Technology Interchange: Looking Good! Powder Coating Nomenclature—Appearance Terminology
Posted on Wednesday, July 15, 2015
Today's nomenclature lesson is all about looking good. Powder coatings not only need to provide a durable, high quality ﬁnish but also have to conform to the aesthetic expectations of the ﬁnisher and their customer. The following are terms regularly used in our industry to describe the appearance of a powder coating ﬁnish.
Film Thickness - The thickness of a cured powder coating usually measured in mils (thousands of an inch) in North America or microns (10-6 meters) everywhere else. Some people incorrectly describe it as “DFT”, dry ﬁlm thickness, which is a throwback to wet paint. Liquid paint folks have to differentiate between “wet” applied paint and the ﬁnal “dry” ﬁlm thickness. We don’t have that complication in powder.
Instruments abound for ﬁlm thickness measurement. Ferrous substrates (i.e. steel) use magnetic technology to gauge ﬁlm thickness whereas non-ferrous surfaces use an eddy current technique. Both methods can be incorporated into a single instrument. Uncured powder can be measured using an ultrasonic method and correlated to cured thickness through an algorithm. Ultrasonic techniques are also capable of measuring powder on non-metallic substrates.
Gloss - The reﬂection of specular light as measured from a symmetrical angle from the perpendicular. Gloss is typically measured at 20°, 60° and sometimes 85° angles from the perpendicular. It is reported in “gloss units” and not in percent gloss as is commonly mistaken. Gloss units are derived from the specular reﬂectance of a surface compared to that of a highly polished black glass standard. The gloss range of the surface usually dictates which angle the measurement is taken. See Table 1. for details.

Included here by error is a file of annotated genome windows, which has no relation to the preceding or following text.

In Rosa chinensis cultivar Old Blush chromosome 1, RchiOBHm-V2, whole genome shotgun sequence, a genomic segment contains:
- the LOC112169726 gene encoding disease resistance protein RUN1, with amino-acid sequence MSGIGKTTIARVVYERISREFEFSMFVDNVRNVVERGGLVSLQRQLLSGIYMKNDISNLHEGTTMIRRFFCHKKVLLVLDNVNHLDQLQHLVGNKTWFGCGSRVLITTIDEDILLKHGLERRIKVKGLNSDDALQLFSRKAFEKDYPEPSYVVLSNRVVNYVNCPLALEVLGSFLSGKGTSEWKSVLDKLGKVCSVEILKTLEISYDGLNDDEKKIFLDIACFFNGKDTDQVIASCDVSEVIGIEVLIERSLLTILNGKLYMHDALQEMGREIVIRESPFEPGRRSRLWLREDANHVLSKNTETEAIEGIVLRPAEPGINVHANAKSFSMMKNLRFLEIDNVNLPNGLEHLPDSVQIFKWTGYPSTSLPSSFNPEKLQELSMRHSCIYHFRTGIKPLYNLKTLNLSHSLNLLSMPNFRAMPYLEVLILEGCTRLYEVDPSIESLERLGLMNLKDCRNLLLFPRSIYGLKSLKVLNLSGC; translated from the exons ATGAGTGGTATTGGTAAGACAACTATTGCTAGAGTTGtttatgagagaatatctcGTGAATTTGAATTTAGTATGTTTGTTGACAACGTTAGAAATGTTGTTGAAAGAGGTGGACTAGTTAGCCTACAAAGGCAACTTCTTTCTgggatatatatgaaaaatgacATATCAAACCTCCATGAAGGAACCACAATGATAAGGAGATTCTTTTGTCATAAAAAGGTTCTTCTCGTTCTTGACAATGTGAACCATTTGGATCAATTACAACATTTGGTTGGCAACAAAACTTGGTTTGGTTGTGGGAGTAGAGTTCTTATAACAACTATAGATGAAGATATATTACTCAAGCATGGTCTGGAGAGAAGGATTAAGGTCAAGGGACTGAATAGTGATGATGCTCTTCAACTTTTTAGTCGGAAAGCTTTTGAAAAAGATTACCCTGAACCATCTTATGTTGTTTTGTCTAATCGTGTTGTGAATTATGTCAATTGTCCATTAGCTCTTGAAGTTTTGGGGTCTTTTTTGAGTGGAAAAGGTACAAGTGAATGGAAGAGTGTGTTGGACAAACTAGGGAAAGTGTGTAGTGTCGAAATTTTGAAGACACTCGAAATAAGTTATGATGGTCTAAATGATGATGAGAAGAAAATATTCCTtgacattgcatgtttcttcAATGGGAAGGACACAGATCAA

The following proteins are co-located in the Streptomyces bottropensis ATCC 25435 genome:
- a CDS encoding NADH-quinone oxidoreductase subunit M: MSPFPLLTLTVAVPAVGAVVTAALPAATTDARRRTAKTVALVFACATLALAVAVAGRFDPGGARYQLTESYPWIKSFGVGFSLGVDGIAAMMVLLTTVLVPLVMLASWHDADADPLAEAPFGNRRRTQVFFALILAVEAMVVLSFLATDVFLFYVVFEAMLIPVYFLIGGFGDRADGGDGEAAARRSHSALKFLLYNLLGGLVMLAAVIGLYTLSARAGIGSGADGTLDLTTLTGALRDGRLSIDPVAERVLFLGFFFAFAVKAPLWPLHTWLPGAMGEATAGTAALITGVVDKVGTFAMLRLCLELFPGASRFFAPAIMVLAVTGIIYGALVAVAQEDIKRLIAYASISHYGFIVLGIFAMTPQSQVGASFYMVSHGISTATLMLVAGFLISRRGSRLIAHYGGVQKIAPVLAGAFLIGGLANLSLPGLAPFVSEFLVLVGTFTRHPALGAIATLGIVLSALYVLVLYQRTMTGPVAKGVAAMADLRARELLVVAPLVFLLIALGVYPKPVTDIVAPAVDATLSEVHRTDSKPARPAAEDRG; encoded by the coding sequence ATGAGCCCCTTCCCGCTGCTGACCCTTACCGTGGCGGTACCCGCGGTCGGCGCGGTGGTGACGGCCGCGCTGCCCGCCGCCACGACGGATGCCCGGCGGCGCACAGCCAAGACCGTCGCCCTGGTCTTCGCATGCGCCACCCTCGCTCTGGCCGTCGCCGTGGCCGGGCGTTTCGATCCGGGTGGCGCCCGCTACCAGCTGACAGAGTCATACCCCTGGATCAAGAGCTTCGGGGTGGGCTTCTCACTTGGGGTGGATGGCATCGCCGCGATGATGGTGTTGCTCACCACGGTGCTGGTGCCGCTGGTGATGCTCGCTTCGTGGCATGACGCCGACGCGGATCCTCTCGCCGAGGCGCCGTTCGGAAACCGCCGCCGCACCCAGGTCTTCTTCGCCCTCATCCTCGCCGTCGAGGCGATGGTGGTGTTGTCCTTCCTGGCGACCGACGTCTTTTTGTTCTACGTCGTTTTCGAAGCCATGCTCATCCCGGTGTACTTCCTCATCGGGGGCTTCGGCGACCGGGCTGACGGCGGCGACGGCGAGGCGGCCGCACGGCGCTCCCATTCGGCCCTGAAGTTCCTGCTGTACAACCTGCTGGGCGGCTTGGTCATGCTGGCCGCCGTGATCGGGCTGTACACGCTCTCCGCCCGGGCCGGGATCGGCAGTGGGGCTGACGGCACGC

Interestingly some powder coated surfaces possess a gloss of over 100 units. These include some silver metallics and also clearcoats over bright substrates. This occurs because the reference point is black glass and these coatings appear much brighter.
Dead Matte - A ﬁnish possessing a gloss of < 1.0 gloss units (60° measurement) and < 3.0 gloss units (85° measurement).
Matte finish - A ﬁnish that exhibits a gloss of 1.0 to 10.0 gloss units (60° measurement)
Low Gloss - A ﬁnish that exhibits a gloss of 10 to 30 gloss units (60° measurement).
Semi-Gloss - A ﬁnish that exhibits a gloss range of 30 to 70 gloss units (60° measurement).
MediumGloss - A ﬁnish that exhibits a gloss range of 70 to 100 gloss units (60° measurement)
High Gloss - Nominally a ﬁnish that exhibits a gloss range over 100 gloss units (20° measurement)
Haze - The scattering of light due to microtexture of a surface or non-clarity in an unpigmented coating.
This can also be referred to as surface haze, a condition which resembles waxiness. A number of speciﬁc instruments have been developed that quantify haziness. This is especially critical for automotive topcoats.
Orange Peel - A description of surface that resembles the topography of the rind of citrus fruit.